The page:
John Mack Faragher et al. Out of Many: A History of the American People. Englewood Cliffs, N.J.: Prentice Hall, 1994. xxxi + 543 pp. $44.00 (cloth), ISBN 978-0-13-191065-2.
Reviewed by Henry E. Stamm (Visiting Scholar at Dartmouth College)
Published on H-Survey (September, 1996)
There are many worthy textbooks available to teachers of the U.S. survey. Few, however, take the approach of John Mack Faragher, Mari Jo Buhle, Daniel Czitrom, and Susan H. Armitage in their entry into the burgeoning textbook field, Out of Many. Eschewing traditional political or social history arrangements, their work focuses on continental history with a strong emphasis on the various communities of peoples whose lives and stories comprise the American story. This process, as one might expect, forces instructors (as well as students) to embrace a sweeping palette of historical narratives and to consider many alternative analyses and interpretations of U.S. history. For the most part, this focus works well, but as with all general texts, there are topical areas where one wishes for more coherence and integration, or at least more detail.
This first volume of Out of Many contains seventeen chapters, which cover pre-historic North America to 1877. Topical headings and sub-headings help organize each chapter, but unlike many texts, the chapters themselves are not arranged into parts or sections. Chapters open with a well-crafted vignette of a representative community or with a succinct overview of the chapter's primary topics. Both formats serve as good introductions to the material covered by the chapter; vignettes and overviews generally are reprised with fuller analysis and discussion within the body of the chapter. Overall, the stories and information presented within each chapter reflect lively writing, thematic coherence, and beautifully illustrated analysis. (Faragher wrote chapters 1-8, Armitage wrote chapters 9-16, and Czitrom crafted chapter 17.)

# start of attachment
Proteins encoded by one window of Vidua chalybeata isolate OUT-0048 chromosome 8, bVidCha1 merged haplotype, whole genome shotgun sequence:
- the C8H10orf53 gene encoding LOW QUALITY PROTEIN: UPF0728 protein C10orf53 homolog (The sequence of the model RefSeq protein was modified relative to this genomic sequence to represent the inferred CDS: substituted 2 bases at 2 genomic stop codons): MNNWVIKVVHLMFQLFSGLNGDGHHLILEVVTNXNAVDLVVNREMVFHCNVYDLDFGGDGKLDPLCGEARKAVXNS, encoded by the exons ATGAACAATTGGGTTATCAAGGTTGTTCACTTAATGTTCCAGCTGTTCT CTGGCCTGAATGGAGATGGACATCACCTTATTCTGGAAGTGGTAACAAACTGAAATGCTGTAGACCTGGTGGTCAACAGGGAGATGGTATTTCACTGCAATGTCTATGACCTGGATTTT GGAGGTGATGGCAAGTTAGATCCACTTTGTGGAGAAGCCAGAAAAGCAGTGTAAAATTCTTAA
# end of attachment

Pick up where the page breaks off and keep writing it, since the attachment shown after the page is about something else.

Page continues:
Several of the chapter discussions are outstanding. Chapter 1, "A Continent of Villages, to 1500," is an extraordinary overview and synthesis of recent scholarship on the pre-European contact history of the North American continent. Chapter 4 thoroughly analyzes the development of slavery in colonial America and makes clear the link between slavery, trade, and economic development in all colonies, including those claimed by France and Spain. The "military" chapters, those which narrate the American Revolution and the Civil War, balance maneuvers with politics, life on the domestic front with international affairs. Likewise, the chapters covering the events of the creation of the Constitution, Jeffersonian agrarianism, the 1850s, and Reconstruction are all well-done. Throughout the text, the authors take pains to include discussions of Spanish, French, and Russian influences on the continent and to include histories of women, African Americans, Native Americans, and backwoods settlers.
Although the chapters follow a rough linear chronology, the topical materials and time periods of adjacent chapters frequently overlap. For example, chapter 4 is titled "Slavery and Empire, 1441-1770," while chapter 5 is titled "The Cultures of North America, 1701-1780." Chapters 9 through 12 discuss the multi-faceted history of the early nineteenth century. Some instructors, as well as students, might find the chronological flow confusing. On the other hand, it is possible to re-arrange reading assignments of some chapters to fit bit better with individual instructors' preferences without disturbing narrative flow.
There are two other organizational problem areas, however. Chapters 3-5 basically cover 1588-1770, but sequential events are discussed by categories, rather than by chronology. For example, in chapter 3 (on European settlement) most of the New England focus rests on 1630-1643, then skips to King Philip's War (Metacomet) in the 1670s. Chapter 4 brings information (with respect to slavery) about British regulations of colonial trade that affected New England during the 1600s and 1700s. In chapter 5, which analyzes eighteenth-century colonial life, the section on the Great Awakening reaches back to 1662 to discuss the Half-Way Covenant and the Salem trials of 1692 before getting to the main topic.